Newspaper stocks' current woes may seem like old news by now, but more and more players keep reporting lackluster results. Today Dow Jones (NASDAQ:DJ) announced its second-quarter numbers, and its weakness probably didn't surprise anyone who's been following the industry.

Dow Jones reported second-quarter earnings of $861,000, or $0.01 per share. That's down from $34 million, or $0.41 per share, at the same time last year. Excluding several charges, Dow Jones would have reported earnings of $0.34 per share, matching analysts' estimates. Dow Jones' revenue increased 3.7% to $454.2 million.

The charges and special items in today's announcement relate to events such as the transfer of Dow Jones' equity interest in CNBC International and CNBC World back to CNBC, plus restructuring charges and other items. The company said the CNBC transfer will strengthen its future chances for profitability.

The results showed no end in sight for newspapers' tough outlook, with lowered advertising at Dow Jones' Wall Street Journal unit a case in point. Notably, Dow Jones' online segment is faring better than its print version; I've previously opined that the industry's true future lies online.

Revenues in Dow Jones' print segment fell 7.2% to $235.5 million, with operating income down 58.2% due to a decline in ad sales. On the other hand, the company's electronic publishing revenue increased 33.5%, which the company partly attributed to its MarketWatch acquisition. Operating income also rose 28.1%, while paid subscribers to the online version of The Wall Street Journal increased by 8.8%.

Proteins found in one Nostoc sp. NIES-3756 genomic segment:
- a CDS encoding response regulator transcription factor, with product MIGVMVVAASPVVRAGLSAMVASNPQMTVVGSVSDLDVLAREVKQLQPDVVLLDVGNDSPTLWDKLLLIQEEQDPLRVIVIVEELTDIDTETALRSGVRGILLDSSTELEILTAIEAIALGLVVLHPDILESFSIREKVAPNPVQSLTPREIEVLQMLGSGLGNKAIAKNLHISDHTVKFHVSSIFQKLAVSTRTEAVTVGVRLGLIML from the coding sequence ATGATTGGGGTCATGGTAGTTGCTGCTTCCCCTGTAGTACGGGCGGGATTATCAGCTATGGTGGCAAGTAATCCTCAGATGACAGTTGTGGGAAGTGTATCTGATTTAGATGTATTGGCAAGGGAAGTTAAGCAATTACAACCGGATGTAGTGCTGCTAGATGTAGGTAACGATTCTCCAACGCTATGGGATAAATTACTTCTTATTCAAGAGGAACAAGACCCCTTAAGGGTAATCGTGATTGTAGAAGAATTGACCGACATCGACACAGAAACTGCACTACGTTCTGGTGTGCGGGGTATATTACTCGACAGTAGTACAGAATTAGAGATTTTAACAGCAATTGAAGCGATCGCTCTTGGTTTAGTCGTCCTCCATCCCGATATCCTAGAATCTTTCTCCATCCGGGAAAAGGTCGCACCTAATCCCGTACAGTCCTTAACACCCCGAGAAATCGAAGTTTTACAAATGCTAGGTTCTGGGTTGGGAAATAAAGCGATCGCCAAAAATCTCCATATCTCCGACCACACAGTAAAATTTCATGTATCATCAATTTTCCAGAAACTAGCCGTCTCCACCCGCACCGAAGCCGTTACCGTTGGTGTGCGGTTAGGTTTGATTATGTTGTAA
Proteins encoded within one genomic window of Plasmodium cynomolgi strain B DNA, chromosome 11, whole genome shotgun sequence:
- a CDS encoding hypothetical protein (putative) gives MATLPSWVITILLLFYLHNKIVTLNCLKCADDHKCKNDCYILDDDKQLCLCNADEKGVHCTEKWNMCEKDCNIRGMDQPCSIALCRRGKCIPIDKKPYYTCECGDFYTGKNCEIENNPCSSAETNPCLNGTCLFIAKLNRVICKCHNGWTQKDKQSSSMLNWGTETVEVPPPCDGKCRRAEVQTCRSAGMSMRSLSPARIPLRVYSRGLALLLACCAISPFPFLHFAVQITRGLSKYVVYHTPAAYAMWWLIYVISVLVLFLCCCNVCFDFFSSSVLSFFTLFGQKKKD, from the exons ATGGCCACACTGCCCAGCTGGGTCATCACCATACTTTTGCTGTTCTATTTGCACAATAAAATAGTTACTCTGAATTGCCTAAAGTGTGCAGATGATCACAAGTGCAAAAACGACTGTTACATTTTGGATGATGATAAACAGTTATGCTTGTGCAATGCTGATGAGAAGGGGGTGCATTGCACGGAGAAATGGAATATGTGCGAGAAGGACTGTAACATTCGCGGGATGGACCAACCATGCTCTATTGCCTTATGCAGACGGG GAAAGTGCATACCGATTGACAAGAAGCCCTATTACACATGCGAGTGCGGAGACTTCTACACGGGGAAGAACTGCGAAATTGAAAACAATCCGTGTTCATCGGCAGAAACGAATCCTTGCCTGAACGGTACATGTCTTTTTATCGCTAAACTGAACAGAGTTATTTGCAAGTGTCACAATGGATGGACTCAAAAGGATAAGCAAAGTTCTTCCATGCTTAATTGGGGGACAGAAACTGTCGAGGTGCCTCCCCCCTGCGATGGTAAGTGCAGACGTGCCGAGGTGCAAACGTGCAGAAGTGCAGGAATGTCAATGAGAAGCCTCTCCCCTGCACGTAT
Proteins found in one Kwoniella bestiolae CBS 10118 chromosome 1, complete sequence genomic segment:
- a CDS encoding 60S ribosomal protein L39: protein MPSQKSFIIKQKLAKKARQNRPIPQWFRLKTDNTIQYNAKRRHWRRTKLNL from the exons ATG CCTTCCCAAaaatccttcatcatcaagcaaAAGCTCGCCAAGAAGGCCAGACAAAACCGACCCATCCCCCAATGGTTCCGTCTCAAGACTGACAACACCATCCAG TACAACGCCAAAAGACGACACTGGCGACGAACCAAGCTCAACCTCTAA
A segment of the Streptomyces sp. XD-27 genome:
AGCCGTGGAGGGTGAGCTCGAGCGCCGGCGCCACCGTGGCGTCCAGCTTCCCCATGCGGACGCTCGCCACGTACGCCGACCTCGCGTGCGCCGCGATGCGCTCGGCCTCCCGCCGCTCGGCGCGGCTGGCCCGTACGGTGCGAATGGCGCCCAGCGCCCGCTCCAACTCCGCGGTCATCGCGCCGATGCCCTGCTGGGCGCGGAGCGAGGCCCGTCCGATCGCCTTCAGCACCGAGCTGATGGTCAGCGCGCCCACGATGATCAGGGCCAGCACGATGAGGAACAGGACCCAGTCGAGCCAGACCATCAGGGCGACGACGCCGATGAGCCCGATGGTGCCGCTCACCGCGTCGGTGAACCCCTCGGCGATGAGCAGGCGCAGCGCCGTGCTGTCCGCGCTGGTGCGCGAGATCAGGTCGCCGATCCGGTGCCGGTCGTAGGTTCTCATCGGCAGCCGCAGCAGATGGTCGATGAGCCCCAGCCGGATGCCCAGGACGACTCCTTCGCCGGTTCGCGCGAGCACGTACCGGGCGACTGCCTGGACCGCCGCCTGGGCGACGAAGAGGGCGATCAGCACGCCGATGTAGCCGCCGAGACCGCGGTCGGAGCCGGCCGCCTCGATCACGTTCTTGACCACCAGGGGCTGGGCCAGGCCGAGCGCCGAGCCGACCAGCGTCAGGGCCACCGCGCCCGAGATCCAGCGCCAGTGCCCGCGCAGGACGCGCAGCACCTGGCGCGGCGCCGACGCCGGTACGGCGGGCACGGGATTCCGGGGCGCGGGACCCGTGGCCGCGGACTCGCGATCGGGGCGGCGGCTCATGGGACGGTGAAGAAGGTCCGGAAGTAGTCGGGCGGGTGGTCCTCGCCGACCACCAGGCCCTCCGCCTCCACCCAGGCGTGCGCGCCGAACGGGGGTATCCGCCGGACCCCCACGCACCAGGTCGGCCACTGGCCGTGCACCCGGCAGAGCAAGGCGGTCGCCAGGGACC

Dow Jones' acquisition of MarketWatch was meant to take further advantage of the strong market for Internet advertising, and these latest results certainly seem to support the strategy. The company's other new initiatives include a WSJ Weekend Edition.

I've recently written several articles about the difficulties facing newspaper stocks; rivals like New York Times (NYSE:NYT) and Knight-Ridder (NYSE:KRI) face similar issues, and have come up with interesting initiatives to combat market forces. (New York Times also reported a decrease in its quarterly profit today.)

Dow Jones said that it sees its sluggish business-to-business advertising improving in the third quarter -- good news, because its shares have lost some ground recently. That doesn't mean the company represents a value for bargain hunters at the moment. Dow Jones still trades at a P/E of 34 in an increasingly rocky industry. If you take a look at rivals' P/E ratios, you'll see far lower numbers for other well-known names like Knight-Ridder and even Gannett (NYSE:GCI), which have also faced recent slowdowns in circulation and advertising revenues.

You could always argue that Dow Jones deserves its premium because it's a jewel in the industry, and therefore will rise to the challenges it faces. After all, it has an excellent reputation, national circulation, focused news coverage, and strong Internet initiatives, including the recent acquisition of MarketWatch. Even so, it still seems highly priced, given the tough climate.

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Alyce Lomax does not own shares of any of the companies mentioned.